Sad that she can see the pain of the dog as it flinches when its name is called after having “spread the weight of its own abuse” on her with its barking. And her largeness makes sense in that by getting big it somehow makes her feel more real perhaps, as if she has to be contended with by everyone else – though she sure does seem to feel empty inside – like eating McDonalds.
Daily Archives: September 21, 2019
page 169 of 294 of There There
Funny how the name Ronald McDonald is what brings her to come to tell Lucas the truth about maybe / maybe not killing Ronald. And it’s all fake food, fake, made up stuff that doesn’t really do much for you on the inside except keep you from feeling hungry for a little while but not actually nourish you,
page 167 of 294 of There There
I like the image of the test-pattern Indian telling her to run after she hit Ronald over the head with the bat and as they ran from that situation. Maybe it’s because it’s like seeing your story (the bat’s name was “Storey”) play out on TV, but on a channel only you can tune into.
page 163 of 294 of There There
Oh, OK, so Lucas, who we know is Dene’s (dead) Uncle, also had a relationship with Opal when they were both in foster care. Somehow this connects nicely to the spider and how they never killed a spider because “spiders carry miles of story in their bodies” “miles of home and trap”. The use of trap in interesting since it means stuck somewhere they don’t want to be.
page 161 of 294 of There There
I wonder if Opal’s superstitions are just a way for her to feel as if she has some control in an otherwise chaotic / apathetic universe?
page 160 of 294 of There There
Nice image of the traditional dance being reflected back as if thru time in the department store three-panel mirror.
page 160 of 294 of There There
More mirrors, more reflections. She too doesn’t like looking at her reflection in the mirror – to many years on her face I suppose.
I’m “wife” – I’ve finished that
Very unusual poem considering we know she never married. Here she imagines being a wife as like being a “Czar”, an absolute ruler in full control of one’s domain, and she likes this feeling of power. She compares this to “the Girl’s life” which is an unmarried “pain” in which she has no control over her life and would be how she actually felt about her situation.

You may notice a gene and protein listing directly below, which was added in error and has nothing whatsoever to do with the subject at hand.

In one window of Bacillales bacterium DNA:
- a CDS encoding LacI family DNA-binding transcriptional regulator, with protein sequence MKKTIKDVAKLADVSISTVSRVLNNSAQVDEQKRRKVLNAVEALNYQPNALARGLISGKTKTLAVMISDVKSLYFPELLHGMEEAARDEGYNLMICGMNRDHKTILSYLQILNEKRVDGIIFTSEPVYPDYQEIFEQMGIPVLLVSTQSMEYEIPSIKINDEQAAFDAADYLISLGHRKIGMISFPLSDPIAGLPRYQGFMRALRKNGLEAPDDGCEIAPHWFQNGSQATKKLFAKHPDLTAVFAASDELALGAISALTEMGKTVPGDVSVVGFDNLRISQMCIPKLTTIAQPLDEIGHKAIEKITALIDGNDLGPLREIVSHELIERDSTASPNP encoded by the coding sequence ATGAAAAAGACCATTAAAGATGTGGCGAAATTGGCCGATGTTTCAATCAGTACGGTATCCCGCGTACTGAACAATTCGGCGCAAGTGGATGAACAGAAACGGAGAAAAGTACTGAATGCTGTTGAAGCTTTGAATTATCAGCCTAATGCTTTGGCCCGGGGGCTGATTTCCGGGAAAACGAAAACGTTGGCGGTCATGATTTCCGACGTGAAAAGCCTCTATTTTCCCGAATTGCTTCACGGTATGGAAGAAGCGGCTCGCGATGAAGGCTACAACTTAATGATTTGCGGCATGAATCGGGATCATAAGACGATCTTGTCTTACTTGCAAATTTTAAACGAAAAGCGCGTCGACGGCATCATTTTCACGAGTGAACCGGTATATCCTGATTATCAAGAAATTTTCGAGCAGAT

This poem speaks to the roles available to women through most of human history in that the best life might have had to offer is to be defined by their relationship with a man and, failing that, then being single is just “pain”. When Emily wrote this she was, and always would be, a single and unmarried woman which while she describes as being a “pain” she was also free to devote herself to her poetry, an art form which would allow her to (naively) imagine being a wife as being like a “Czar” of Russia, such as Catherine II. Of course being married is nothing like what she’s imagining here, but perhaps what she is getting at is that instead of being married to a man, she is married to her art?
As someone married to poetry, she is “Czar” of the domain of her imagination, she can conjure up anything she pleases and command her pen to do what she wishes – she is in total control. And before she was married to her art, perhaps she saw herself as a naive “girl” who had yet to take control of her life before she discovered the power of her poetry. Her poetry can take her all the way into “Heaven”, when previously she was merely stuck on “Earth” and the real world having to deal with real world “pain” and issues. And so she doesn’t want to “compare” her new life as a “Wife” to poetry because everything before that time “was pain”.